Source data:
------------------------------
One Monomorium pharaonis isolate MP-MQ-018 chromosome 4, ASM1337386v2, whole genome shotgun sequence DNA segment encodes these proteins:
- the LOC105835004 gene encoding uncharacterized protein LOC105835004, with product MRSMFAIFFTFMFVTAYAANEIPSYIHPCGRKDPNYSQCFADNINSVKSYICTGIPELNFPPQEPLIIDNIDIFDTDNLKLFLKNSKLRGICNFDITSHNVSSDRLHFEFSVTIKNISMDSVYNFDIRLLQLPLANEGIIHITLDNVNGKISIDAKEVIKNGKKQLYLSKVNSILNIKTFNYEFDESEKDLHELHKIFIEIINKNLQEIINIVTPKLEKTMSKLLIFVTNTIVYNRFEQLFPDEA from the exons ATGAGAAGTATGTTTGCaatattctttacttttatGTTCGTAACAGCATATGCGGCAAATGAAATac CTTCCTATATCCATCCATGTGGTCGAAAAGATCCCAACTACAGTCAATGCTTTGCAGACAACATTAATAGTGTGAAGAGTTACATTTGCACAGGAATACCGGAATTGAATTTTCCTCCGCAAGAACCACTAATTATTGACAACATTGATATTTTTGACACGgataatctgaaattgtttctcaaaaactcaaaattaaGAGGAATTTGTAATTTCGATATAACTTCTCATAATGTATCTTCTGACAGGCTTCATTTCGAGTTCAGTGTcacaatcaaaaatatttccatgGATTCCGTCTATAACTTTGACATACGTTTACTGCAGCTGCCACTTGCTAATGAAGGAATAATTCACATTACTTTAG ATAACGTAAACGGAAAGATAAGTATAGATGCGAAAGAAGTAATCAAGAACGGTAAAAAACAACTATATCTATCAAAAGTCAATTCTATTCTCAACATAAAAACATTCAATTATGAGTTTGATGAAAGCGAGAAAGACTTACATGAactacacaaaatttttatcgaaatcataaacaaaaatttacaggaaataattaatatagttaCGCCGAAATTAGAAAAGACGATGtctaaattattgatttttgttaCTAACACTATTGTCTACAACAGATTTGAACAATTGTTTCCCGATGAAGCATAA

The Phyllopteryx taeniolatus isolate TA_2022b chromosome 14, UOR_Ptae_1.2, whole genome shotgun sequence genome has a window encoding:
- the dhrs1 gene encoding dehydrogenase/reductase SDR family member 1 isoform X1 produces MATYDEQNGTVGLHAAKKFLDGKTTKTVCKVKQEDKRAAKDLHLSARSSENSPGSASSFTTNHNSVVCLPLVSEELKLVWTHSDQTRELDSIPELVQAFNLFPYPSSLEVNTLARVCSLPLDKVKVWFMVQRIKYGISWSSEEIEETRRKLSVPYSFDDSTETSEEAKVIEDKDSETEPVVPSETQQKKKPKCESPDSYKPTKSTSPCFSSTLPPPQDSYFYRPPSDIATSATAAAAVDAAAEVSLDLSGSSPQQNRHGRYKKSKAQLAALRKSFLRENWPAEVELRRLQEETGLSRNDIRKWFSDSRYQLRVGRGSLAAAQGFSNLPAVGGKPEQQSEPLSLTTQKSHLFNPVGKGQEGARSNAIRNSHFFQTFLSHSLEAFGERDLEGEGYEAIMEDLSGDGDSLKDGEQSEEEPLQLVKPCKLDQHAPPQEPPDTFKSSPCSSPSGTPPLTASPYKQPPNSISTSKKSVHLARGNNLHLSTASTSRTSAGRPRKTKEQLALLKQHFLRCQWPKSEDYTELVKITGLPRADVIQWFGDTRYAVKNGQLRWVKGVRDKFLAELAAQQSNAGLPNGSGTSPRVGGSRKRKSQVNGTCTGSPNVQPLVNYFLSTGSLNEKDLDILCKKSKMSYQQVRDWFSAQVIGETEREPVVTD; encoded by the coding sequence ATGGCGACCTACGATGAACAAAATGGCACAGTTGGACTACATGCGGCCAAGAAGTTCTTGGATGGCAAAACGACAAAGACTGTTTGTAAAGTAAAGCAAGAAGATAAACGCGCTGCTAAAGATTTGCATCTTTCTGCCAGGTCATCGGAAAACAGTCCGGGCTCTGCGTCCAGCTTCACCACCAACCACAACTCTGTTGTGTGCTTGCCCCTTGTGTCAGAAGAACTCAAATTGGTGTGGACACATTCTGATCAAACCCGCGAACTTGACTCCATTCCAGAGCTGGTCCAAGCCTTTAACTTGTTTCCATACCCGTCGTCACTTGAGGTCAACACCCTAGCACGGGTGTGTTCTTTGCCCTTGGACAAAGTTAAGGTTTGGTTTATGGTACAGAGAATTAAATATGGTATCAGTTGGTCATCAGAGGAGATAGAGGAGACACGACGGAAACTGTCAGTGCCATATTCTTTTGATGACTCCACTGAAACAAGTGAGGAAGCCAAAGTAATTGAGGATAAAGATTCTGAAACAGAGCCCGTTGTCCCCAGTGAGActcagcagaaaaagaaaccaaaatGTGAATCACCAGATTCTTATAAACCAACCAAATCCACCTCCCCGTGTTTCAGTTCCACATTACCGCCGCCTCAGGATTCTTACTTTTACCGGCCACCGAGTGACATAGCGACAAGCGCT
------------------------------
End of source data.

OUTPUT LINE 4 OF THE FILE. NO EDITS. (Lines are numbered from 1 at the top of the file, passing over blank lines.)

- the dhrs1 gene encoding dehydrogenase/reductase SDR family member 1 isoform X1 produces MATYDEQNGTVGLHAAKKFLDGKTTKTVCKVKQEDKRAAKDLHLSARSSENSPGSASSFTTNHNSVVCLPLVSEELKLVWTHSDQTRELDSIPELVQAFNLFPYPSSLEVNTLARVCSLPLDKVKVWFMVQRIKYGISWSSEEIEETRRKLSVPYSFDDSTETSEEAKVIEDKDSETEPVVPSETQQKKKPKCESPDSYKPTKSTSPCFSSTLPPPQDSYFYRPPSDIATSATAAAAVDAAAEVSLDLSGSSPQQNRHGRYKKSKAQLAALRKSFLRENWPAEVELRRLQEETGLSRNDIRKWFSDSRYQLRVGRGSLAAAQGFSNLPAVGGKPEQQSEPLSLTTQKSHLFNPVGKGQEGARSNAIRNSHFFQTFLSHSLEAFGERDLEGEGYEAIMEDLSGDGDSLKDGEQSEEEPLQLVKPCKLDQHAPPQEPPDTFKSSPCSSPSGTPPLTASPYKQPPNSISTSKKSVHLARGNNLHLSTASTSRTSAGRPRKTKEQLALLKQHFLRCQWPKSEDYTELVKITGLPRADVIQWFGDTRYAVKNGQLRWVKGVRDKFLAELAAQQSNAGLPNGSGTSPRVGGSRKRKSQVNGTCTGSPNVQPLVNYFLSTGSLNEKDLDILCKKSKMSYQQVRDWFSAQVIGETEREPVVTD; encoded by the coding sequence ATGGCGACCTACGATGAACAAAATGGCACAGTTGGACTACATGCGGCCAAGAAGTTCTTGGATGGCAAAACGACAAAGACTGTTTGTAAAGTAAAGCAAGAAGATAAACGCGCTGCTAAAGATTTGCATCTTTCTGCCAGGTCATCGGAAAACAGTCCGGGCTCTGCGTCCAGCTTCACCACCAACCACAACTCTGTTGTGTGCTTGCCCCTTGTGTCAGAAGAACTCAAATTGGTGTGGACACATTCTGATCAAACCCGCGAACTTGACTCCATTCCAGAGCTGGTCCAAGCCTTTAACTTGTTTCCATACCCGTCGTCACTTGAGGTCAACACCCTAGCACGGGTGTGTTCTTTGCCCTTGGACAAAGTTAAGGTTTGGTTTATGGTACAGAGAATTAAATATGGTATCAGTTGGTCATCAGAGGAGATAGAGGAGACACGACGGAAACTGTCAGTGCCATATTCTTTTGATGACTCCACTGAAACAAGTGAGGAAGCCAAAGTAATTGAGGATAAAGATTCTGAAACAGAGCCCGTTGTCCCCAGTGAGActcagcagaaaaagaaaccaaaatGTGAATCACCAGATTCTTATAAACCAACCAAATCCACCTCCCCGTGTTTCAGTTCCACATTACCGCCGCCTCAGGATTCTTACTTTTACCGGCCACCGAGTGACATAGCGACAAGCGCT